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Fracture Geometries Associated with Sub-Seismic Faults: Outcrop Analysis, Modeling and Prediction, from Example from the Chalk of Southeast England

Welch, Michael J.1; Souque, Christine 4; Davies, Russell K.2; Jones, Philip 1; Knipe, Rob 1; Needham, Tim 3
1 Earth Sciences, Rock Deformation Research Ltd, Leeds, United Kingdom.
2 RDR USA Inc, McKinney, TX.
3 Needham Geoscience Ltd, Ilkley, United Kingdom.
4 BRGM, Orleans, France.

The Cretaceous chalk exposed along the coast of Kent, southeast England, provides an analogue for many producing North Sea reservoirs. Mode I dilatant fractures are an important component of these reservoirs, increasing the permeability in the brittle and low permeability chalk. Coastal outcrops provide an opportunity to examine the controls on fracture distribution and geometry as well as evaluating the influence of (sub-seismic) faults on fracturing.

The chalk is well exposed in vertical cliffs and a wave cut platform on a 500m coastal section at Pegwell Bay, Kent. The section contains a series of small sub-parallel strike-slip faults, typically ~10m apart with throws <5m. It is also heavily fractured, and the fractures are observed to cluster around the faults. Two styles of fracturing were noted:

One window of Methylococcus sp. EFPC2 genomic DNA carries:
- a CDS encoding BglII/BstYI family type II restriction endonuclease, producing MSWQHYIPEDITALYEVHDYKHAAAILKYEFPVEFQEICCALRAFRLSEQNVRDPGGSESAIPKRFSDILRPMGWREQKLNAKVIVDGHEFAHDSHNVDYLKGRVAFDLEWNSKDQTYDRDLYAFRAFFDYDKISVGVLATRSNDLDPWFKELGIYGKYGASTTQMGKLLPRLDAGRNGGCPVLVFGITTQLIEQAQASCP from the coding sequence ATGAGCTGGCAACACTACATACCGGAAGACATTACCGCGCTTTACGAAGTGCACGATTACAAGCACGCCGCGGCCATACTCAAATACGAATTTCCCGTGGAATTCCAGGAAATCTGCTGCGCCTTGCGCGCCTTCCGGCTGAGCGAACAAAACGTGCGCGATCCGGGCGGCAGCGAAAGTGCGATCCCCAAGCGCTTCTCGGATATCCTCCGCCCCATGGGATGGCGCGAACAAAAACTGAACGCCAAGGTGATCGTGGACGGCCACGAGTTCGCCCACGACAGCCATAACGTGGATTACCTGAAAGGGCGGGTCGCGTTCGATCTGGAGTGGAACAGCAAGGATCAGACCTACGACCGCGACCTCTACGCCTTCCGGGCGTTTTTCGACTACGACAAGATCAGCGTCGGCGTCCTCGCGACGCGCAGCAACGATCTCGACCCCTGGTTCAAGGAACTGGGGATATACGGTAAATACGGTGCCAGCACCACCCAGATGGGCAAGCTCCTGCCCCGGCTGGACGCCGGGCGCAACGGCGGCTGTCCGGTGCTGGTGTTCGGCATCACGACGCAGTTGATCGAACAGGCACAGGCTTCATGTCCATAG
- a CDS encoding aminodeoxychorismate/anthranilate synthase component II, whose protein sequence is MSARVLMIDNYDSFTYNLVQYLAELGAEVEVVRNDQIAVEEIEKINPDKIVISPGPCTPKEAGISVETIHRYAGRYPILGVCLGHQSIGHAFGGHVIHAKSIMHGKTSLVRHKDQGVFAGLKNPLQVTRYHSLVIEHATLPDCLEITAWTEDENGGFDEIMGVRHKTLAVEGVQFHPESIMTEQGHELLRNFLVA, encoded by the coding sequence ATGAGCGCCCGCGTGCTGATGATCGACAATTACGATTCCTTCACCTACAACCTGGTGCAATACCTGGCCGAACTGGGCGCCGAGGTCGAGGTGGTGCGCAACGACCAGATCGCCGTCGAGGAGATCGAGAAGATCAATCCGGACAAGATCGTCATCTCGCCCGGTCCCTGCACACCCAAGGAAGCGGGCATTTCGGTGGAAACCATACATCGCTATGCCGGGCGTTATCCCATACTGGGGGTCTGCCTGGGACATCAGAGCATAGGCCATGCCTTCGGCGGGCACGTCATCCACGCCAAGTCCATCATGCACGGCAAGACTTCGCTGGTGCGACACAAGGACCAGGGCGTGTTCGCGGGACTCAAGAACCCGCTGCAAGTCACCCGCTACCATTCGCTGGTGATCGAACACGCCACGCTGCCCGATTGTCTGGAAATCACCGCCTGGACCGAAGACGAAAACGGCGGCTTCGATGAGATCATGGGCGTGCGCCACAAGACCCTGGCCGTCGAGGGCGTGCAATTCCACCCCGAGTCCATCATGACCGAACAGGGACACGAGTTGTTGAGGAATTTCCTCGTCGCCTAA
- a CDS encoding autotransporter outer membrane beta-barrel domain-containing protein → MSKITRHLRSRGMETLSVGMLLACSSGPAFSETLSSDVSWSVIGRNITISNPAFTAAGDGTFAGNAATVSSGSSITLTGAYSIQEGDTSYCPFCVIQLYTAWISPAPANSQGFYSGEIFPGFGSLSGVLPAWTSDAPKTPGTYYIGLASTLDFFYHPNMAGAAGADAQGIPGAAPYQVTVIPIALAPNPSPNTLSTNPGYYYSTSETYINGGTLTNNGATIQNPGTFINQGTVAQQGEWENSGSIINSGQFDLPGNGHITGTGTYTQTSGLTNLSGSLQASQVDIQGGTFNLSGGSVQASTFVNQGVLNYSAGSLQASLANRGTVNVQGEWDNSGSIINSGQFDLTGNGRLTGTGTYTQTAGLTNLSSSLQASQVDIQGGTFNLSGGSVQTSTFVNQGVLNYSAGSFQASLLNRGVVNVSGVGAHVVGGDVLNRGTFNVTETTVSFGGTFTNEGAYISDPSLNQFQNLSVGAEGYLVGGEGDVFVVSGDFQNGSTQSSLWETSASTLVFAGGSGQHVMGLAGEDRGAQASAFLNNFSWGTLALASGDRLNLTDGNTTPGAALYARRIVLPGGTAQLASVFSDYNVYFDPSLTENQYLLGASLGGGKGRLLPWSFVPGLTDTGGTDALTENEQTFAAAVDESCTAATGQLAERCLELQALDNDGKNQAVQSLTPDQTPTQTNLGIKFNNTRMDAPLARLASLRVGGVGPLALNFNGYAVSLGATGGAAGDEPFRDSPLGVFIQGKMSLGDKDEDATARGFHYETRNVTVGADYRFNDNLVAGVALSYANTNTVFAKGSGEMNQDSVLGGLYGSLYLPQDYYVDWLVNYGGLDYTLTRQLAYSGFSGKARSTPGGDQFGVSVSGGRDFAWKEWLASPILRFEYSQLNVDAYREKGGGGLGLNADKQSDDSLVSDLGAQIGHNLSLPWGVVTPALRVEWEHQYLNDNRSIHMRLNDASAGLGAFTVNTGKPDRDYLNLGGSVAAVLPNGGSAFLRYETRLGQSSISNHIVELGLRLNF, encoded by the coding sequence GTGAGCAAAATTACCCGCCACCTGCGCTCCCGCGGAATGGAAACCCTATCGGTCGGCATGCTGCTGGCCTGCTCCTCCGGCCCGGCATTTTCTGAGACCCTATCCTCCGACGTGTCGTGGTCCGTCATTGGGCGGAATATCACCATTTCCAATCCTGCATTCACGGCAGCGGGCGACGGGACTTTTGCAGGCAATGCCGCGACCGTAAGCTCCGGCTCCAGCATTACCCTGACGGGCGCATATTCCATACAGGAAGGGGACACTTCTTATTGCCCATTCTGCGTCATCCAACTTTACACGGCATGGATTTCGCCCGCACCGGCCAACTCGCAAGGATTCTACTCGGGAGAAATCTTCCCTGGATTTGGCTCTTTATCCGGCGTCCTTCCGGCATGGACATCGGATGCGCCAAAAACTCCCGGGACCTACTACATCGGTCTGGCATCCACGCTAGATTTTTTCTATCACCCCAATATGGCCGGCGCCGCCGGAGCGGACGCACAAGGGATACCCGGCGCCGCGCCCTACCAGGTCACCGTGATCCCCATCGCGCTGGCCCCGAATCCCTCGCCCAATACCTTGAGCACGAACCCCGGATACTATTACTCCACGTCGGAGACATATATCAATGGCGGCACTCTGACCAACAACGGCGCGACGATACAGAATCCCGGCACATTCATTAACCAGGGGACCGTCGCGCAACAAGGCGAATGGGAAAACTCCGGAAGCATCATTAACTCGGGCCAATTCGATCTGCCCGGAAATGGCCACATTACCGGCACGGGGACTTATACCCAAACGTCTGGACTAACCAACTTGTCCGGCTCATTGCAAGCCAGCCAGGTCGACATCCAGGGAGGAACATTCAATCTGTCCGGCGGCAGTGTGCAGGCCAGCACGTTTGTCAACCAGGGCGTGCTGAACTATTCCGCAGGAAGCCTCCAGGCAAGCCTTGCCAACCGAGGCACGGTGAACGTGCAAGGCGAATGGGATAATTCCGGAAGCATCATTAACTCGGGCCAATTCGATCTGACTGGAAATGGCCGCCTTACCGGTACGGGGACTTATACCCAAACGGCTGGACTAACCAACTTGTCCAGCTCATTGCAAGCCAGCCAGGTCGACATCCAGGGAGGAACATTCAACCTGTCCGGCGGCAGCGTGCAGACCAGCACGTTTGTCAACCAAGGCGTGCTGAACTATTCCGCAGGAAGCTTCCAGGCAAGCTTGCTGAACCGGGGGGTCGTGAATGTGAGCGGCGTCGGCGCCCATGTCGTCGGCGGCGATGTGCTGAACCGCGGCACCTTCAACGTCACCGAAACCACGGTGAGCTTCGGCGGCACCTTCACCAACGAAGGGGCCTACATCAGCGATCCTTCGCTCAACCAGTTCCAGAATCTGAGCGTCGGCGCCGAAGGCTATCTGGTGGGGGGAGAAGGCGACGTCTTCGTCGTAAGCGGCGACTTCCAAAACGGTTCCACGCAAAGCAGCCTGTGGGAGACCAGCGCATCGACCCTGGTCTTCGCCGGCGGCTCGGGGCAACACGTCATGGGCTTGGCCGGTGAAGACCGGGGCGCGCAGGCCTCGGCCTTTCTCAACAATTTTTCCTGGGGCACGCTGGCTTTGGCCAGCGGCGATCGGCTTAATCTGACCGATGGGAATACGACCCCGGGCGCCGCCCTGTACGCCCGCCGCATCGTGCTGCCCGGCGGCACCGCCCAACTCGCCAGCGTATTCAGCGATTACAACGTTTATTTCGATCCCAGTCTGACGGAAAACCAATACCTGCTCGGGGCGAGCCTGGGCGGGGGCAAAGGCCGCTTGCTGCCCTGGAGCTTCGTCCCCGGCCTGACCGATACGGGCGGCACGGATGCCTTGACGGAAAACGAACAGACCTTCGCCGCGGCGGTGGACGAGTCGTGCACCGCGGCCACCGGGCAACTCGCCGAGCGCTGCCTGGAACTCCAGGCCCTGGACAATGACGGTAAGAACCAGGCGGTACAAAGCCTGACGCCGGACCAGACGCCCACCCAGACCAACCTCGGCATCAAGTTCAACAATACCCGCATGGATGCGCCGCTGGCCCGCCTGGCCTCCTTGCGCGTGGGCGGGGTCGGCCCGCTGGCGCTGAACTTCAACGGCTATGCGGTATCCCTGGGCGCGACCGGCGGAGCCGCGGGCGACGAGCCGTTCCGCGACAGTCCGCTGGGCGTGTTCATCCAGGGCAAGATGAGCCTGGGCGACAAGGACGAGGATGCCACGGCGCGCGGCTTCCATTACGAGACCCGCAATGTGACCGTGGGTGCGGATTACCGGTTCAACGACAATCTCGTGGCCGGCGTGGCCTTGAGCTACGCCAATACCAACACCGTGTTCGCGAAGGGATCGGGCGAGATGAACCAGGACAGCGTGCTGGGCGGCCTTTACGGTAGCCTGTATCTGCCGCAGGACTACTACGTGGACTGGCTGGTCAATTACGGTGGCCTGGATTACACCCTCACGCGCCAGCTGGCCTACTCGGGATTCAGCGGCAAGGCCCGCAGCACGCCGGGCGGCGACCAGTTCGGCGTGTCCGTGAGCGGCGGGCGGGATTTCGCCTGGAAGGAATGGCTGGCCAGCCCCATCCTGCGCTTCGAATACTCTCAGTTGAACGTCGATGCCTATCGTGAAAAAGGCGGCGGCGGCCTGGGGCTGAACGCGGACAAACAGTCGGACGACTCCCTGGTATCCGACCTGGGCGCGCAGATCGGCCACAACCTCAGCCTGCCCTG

a) Concentric rings of fractures which formed around bends and tips in the strike-slip faults. These fractures are typically short and localised (they rarely extend >1m from the faults), and thus are unlikely to contribute significantly to production.

b) Fracture corridors, comprising thin (typically 1-2m wide) zones of closely spaced parallel fractures, extending in a straight line over long distances (typically 10-50m). They usually start at bends or tips in the faults, and often connect to the adjacent faults. They are thus likely to have a significant impact on the flow of fluids through the chalk.

To understand how slip on the faults could influence fracture distribution and geometry, we used the elastic dislocation model of Okada (1992) to calculate the local stress perturbations formed around bends and tips in strike-slip faults under different conditions. We compared the resulting stress orientations with the fracture patterns mapped in the field and were able to account for both the concentric fractures and the fracture corridors. The models predict zones of low minimum stress around both fault bends and fault tips, which can explain the origin of the fracture corridors at these points. These results emphasise the importance of the minor faults in controlling the distribution and geometry of fractures in the chalk.


AAPG Search and Discovery Article #90090©2009 AAPG Annual Convention and Exhibition, Denver, Colorado, June 7-10, 2009